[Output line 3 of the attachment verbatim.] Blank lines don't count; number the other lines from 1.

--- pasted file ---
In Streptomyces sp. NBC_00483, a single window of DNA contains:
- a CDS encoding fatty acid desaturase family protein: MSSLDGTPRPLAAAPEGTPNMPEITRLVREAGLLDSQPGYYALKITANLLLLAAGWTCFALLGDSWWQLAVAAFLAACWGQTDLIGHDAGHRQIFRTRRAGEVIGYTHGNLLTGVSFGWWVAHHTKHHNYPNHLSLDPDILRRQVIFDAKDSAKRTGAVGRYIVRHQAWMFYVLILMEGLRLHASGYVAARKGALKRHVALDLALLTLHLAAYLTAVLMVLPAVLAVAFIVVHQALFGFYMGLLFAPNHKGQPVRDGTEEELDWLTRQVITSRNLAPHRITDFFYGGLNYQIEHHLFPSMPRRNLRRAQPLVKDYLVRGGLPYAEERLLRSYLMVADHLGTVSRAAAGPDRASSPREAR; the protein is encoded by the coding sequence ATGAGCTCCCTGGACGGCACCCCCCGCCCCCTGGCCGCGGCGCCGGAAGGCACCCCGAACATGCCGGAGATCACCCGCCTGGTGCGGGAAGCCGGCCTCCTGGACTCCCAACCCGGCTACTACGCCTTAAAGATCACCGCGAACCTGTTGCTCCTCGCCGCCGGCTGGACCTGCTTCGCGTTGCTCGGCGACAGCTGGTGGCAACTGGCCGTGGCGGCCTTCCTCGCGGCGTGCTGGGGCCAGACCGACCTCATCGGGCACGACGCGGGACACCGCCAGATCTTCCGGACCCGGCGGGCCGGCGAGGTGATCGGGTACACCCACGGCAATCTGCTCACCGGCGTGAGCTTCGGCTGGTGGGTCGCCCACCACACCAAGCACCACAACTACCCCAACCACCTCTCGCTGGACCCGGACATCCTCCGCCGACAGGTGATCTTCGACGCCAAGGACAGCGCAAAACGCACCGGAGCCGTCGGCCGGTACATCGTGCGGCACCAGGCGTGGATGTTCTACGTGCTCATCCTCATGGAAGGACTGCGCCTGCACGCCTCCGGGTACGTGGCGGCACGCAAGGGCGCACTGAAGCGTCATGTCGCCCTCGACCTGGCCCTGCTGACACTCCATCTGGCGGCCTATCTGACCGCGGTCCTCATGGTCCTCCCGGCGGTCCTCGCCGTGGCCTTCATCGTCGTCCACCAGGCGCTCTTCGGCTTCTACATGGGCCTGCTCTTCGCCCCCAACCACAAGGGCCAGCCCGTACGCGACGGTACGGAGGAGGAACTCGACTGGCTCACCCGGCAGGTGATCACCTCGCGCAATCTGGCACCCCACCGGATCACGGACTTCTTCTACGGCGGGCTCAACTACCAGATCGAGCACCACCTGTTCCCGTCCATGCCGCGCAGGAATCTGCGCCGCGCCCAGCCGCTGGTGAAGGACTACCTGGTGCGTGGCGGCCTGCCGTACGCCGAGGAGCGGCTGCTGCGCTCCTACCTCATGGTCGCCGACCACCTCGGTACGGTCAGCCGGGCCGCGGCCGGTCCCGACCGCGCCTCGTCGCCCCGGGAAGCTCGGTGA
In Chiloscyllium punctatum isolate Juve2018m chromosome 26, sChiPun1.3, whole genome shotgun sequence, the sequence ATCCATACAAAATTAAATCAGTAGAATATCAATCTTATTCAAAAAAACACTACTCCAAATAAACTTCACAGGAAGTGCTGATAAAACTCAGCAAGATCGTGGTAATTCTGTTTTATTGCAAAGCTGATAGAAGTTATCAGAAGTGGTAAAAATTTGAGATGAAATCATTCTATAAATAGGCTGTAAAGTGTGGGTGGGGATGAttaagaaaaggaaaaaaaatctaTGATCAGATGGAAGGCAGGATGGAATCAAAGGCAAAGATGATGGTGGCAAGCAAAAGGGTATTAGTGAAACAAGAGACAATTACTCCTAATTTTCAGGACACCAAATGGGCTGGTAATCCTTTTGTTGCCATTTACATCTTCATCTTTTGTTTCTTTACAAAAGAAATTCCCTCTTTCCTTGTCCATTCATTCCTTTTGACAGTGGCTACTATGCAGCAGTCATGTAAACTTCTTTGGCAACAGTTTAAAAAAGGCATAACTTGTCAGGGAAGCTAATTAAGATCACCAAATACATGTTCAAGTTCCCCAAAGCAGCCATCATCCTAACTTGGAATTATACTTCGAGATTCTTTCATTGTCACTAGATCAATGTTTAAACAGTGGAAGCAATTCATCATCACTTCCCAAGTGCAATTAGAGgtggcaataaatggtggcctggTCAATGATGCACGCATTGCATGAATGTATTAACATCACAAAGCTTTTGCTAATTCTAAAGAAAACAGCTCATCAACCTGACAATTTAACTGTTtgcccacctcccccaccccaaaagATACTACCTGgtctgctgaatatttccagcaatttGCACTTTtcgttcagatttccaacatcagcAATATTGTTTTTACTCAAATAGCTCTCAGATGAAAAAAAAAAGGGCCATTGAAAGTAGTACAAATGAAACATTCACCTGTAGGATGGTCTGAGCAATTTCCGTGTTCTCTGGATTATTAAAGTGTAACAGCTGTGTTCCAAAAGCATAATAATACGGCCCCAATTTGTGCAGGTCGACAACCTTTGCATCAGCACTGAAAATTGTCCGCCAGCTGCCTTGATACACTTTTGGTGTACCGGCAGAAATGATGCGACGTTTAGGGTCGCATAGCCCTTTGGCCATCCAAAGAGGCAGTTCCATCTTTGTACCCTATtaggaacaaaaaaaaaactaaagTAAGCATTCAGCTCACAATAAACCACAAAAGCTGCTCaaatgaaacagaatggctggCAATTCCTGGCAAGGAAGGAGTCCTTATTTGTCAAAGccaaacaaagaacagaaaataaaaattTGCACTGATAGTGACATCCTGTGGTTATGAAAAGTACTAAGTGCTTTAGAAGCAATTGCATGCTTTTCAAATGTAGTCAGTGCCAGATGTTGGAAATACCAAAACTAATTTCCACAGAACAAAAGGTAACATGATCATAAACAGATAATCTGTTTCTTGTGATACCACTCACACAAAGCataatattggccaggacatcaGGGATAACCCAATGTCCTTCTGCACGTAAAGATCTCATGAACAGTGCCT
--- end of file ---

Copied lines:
In Chiloscyllium punctatum isolate Juve2018m chromosome 26, sChiPun1.3, whole genome shotgun sequence, the sequence ATCCATACAAAATTAAATCAGTAGAATATCAATCTTATTCAAAAAAACACTACTCCAAATAAACTTCACAGGAAGTGCTGATAAAACTCAGCAAGATCGTGGTAATTCTGTTTTATTGCAAAGCTGATAGAAGTTATCAGAAGTGGTAAAAATTTGAGATGAAATCATTCTATAAATAGGCTGTAAAGTGTGGGTGGGGATGAttaagaaaaggaaaaaaaatctaTGATCAGATGGAAGGCAGGATGGAATCAAAGGCAAAGATGATGGTGGCAAGCAAAAGGGTATTAGTGAAACAAGAGACAATTACTCCTAATTTTCAGGACACCAAATGGGCTGGTAATCCTTTTGTTGCCATTTACATCTTCATCTTTTGTTTCTTTACAAAAGAAATTCCCTCTTTCCTTGTCCATTCATTCCTTTTGACAGTGGCTACTATGCAGCAGTCATGTAAACTTCTTTGGCAACAGTTTAAAAAAGGCATAACTTGTCAGGGAAGCTAATTAAGATCACCAAATACATGTTCAAGTTCCCCAAAGCAGCCATCATCCTAACTTGGAATTATACTTCGAGATTCTTTCATTGTCACTAGATCAATGTTTAAACAGTGGAAGCAATTCATCATCACTTCCCAAGTGCAATTAGAGgtggcaataaatggtggcctggTCAATGATGCACGCATTGCATGAATGTATTAACATCACAAAGCTTTTGCTAATTCTAAAGAAAACAGCTCATCAACCTGACAATTTAACTGTTtgcccacctcccccaccccaaaagATACTACCTGgtctgctgaatatttccagcaatttGCACTTTtcgttcagatttccaacatcagcAATATTGTTTTTACTCAAATAGCTCTCAGATGAAAAAAAAAAGGGCCATTGAAAGTAGTACAAATGAAACATTCACCTGTAGGATGGTCTGAGCAATTTCCGTGTTCTCTGGATTATTAAAGTGTAACAGCTGTGTTCCAAAAGCATAATAATACGGCCCCAATTTGTGCAGGTCGACAACCTTTGCATCAGCACTGAAAATTGTCCGCCAGCTGCCTTGATACACTTTTGGTGTACCGGCAGAAATGATGCGACGTTTAGGGTCGCATAGCCCTTTGGCCATCCAAAGAGGCAGTTCCATCTTTGTACCCTATtaggaacaaaaaaaaaactaaagTAAGCATTCAGCTCACAATAAACCACAAAAGCTGCTCaaatgaaacagaatggctggCAATTCCTGGCAAGGAAGGAGTCCTTATTTGTCAAAGccaaacaaagaacagaaaataaaaattTGCACTGATAGTGACATCCTGTGGTTATGAAAAGTACTAAGTGCTTTAGAAGCAATTGCATGCTTTTCAAATGTAGTCAGTGCCAGATGTTGGAAATACCAAAACTAATTTCCACAGAACAAAAGGTAACATGATCATAAACAGATAATCTGTTTCTTGTGATACCACTCACACAAAGCataatattggccaggacatcaGGGATAACCCAATGTCCTTCTGCACGTAAAGATCTCATGAACAGTGCCT